The anticipation surrounding any new release from The House of Hazelwood never fails to excite me. Operating independently but under the ownership of the Grant family, who also own The Balvenie and Glenfiddich, House of Hazelwood boasts one of Scotland’s most extensive collections of barrels containing aged grain whisky. Spanning a remarkable seven decades, this collection is shrouded in secrecy, with only a select few privy to its precise contents.
What remains unquestionable, however, is the exceptional provenance and quality of the casks, filled with grain whisky crafted at the family’s Girvan distillery. In an era where Non-Age Statement (NAS) whiskies have proliferated, even within luxury brands, think Macallan, it is noteworthy that within the context of the House of Hazelwood, this new 33-year-old release is considered relatively youthful. Previous expressions have been within the 40 to 50-year range, thus making the prospect of tasting something notably younger quite exciting for me.
The idea for this whisky can be traced back to an enquiry about blending made by the esteemed whisky writer, Dave Broom. Subsequently, House of Hazelwood invited him to create a blended whisky, with the help of Eilidh Muir, a member of their blending team. Dave was entrusted with the evaluation of 40 distinct samples drawn from various casks, the goal being to skillfully assemble a whisky that transcends the sum of its individual components.
Characteristic of House of Hazelwood expressions, this whisky bears a name, in this instance, ‘The Accelerator and The Brake,’ paying homage to the groundbreaking partnership of family members, the Gordon brothers – Charles (The Accelerator) and Sandy (The Brake). Their collaborative efforts reshaped the whisky landscape during the latter half of the 20th century. Charles, characterised by excited creativity, was balanced by Sandy, the pragmatic accountant, who tempered his wilder ideas.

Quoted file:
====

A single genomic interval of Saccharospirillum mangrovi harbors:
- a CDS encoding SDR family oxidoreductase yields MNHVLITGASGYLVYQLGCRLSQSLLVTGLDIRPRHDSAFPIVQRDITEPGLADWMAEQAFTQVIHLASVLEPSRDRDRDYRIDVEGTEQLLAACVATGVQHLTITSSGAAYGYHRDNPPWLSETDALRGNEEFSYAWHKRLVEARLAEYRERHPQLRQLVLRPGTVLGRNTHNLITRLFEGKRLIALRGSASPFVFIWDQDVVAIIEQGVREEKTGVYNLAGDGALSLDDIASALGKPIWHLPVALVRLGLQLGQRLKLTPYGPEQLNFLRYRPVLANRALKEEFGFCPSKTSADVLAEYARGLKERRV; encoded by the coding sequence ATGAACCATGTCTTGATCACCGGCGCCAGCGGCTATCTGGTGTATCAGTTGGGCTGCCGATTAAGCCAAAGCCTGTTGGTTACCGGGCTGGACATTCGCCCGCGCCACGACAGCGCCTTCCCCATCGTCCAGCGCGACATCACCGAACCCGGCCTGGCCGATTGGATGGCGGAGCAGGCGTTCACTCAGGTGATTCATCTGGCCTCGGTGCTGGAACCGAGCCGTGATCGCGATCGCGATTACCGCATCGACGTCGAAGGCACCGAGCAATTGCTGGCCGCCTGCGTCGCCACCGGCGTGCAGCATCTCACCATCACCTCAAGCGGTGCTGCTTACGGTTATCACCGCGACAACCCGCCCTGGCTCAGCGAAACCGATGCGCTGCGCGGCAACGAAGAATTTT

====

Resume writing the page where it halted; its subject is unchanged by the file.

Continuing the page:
Dave has masterfully captured the interplay between malt and grain whisky, with this exceptional creation inviting you to savour, contemplate, and ultimately enjoy this balanced and complex dram. Typically, malted whisky assumes the lead role, with grain whisky offering subtler, more restrained notes. However, in this instance, Dave has ingeniously inverted this, allowing the grain to claim the spotlight. Given the tendency of mature grain whisky to sometimes exhibit flavour profiles akin to malted whisky, this approach proves particularly harmonious.
The nose is full of zesty orange marmalade notes, with hints of tangerine, and a backdrop of rich tea biscuits. The palate is vibrant, underscored by an impressive 57.6% alcohol by volume. Transporting the senses to America, the palate unveils a medley of flavours including maple pie, vanilla and spice which culminates in a lingering mocha coffee finish. The layers of complexity unfold and linger, a testament to the meticulous craftsmanship at play. This is a whisky to be savoured and contemplated, ideally shared amongst friends, where moments can be dedicated to appreciating and discussing its intricacies.
A mere 209 bottles of ‘The Accelerator & The Brake,’ a 33-Year-Old masterpiece, have been made available worldwide, each commanding a price of £1700.